Review: Inspired by the slightly unlikely collision of the Thai music of the '70s and The Shadows, Khruangbin - the name means 'aeroplane' in Thailand - are purveyors of a deliriously mellow and beguiling form of jammed-out power-trio guitar music - far removed from standard notions of psych and dreampop, partly owing to its pan-global influences, its nonetheless both psychedelic and dreamy, not to mention possessed of an unhurried, reflective and spacious lilt that renders this Texan-London outfit a rare treat in an information-saturated age, taking on delicate soul and funk with exotic atmospheres and making the journey feel both blissful and effortless.
Review: Turning heads a couple of years hence with their self-titled debut, Fumaca Preta (which means 'black smoke' in case you weren't sure) are dark magicians of a wild and volatile analgam of whatever musical ingredients they see fit to throw into their collective cauldron at any given moment - be it crazed tropicalia, incendiary garage-punk, hypnotic psych-rock, Sabbath-style riffage, Butthole Surfers weirdness. wayward cumbia or maudlin balladry. Yet more mysterious than ever, they've somehow crafted a manner in which to be both more adventurous and more focused on this second effort, arriving at something akin to a tastefully disorientating dream sequence on a glorious psychic wavelength somewhere between high-energy Brazilian carnival and the nameless void.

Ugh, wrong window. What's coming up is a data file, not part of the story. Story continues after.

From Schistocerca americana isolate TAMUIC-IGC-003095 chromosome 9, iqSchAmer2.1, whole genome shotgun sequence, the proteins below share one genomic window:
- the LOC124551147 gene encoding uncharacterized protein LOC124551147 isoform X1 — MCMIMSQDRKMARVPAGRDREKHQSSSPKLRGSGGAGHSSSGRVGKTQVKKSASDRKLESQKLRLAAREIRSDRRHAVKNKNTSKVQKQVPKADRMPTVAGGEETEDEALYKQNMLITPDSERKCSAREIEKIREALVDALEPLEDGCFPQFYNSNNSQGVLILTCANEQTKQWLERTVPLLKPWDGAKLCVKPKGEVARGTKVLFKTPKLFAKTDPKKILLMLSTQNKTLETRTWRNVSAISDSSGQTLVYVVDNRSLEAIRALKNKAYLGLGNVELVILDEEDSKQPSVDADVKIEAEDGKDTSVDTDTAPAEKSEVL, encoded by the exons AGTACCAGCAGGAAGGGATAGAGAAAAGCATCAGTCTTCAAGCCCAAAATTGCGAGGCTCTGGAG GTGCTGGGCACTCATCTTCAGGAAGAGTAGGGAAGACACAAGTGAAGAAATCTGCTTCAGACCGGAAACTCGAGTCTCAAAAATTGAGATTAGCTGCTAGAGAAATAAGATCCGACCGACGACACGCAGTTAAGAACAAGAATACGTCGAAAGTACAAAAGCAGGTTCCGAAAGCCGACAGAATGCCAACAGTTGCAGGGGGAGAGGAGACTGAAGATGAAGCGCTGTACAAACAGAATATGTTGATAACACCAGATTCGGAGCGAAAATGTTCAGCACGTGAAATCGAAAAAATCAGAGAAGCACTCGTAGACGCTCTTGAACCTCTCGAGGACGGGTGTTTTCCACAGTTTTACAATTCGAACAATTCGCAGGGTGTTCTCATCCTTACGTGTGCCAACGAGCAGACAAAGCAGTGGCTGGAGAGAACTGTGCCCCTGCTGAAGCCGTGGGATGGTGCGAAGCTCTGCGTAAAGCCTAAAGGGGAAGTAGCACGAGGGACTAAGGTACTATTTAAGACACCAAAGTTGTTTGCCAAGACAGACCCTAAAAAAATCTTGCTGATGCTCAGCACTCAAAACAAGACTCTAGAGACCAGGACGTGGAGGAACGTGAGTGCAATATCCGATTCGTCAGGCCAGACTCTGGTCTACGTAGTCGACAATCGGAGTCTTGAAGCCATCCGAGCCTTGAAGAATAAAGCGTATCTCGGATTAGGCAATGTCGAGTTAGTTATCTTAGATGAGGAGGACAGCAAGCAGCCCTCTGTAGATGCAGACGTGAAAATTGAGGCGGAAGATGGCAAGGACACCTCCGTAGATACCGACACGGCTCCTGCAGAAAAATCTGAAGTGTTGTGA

Review: Eric Copeland's first album for DFA, 2013's Joke In The Hole, was something of a breakthrough for the eccentric artist. Since then, he's released two albums for L.I.E.S, both of which were notably obtuse in comparison. Black Bubblegum, his second full-length DFA outing, is an altogether cheerier proposition, with Copeland combining his usual abstract, experimental beat-making approach with skewed guitars, quirky instrumentation, wild pop sensibilities and more than a touch of wayward '60s psychedelia. As you'd expect, this kind of zany, lo-fi fusion makes for enjoyable and hugely entertaining listening, with the New York producer seemingly throwing everything but the kitchen sink at the project.
Review: For the recording sessions for Gorthleck, long-running collaborators Paul 'Mudd' Murphy and Ben Smith set up a small studio in a loch-side house in the Scottish highlands. The dramatic scenery and ever-changing weather patterns seem to have proved inspirational, because the album is arguably the downtempo duo's strongest to date. Variously influenced by kosmiche, Balearica, neo-folk, ambient, Tangerine Dream and movie soundtracks, the album's nine tracks meander along impressively, subtly shifting shape whilst winding their way into your subconscious. It's a beautiful set from start to finish, rich with hazy musicality and mood-enhancing moments, and comes highly recommended.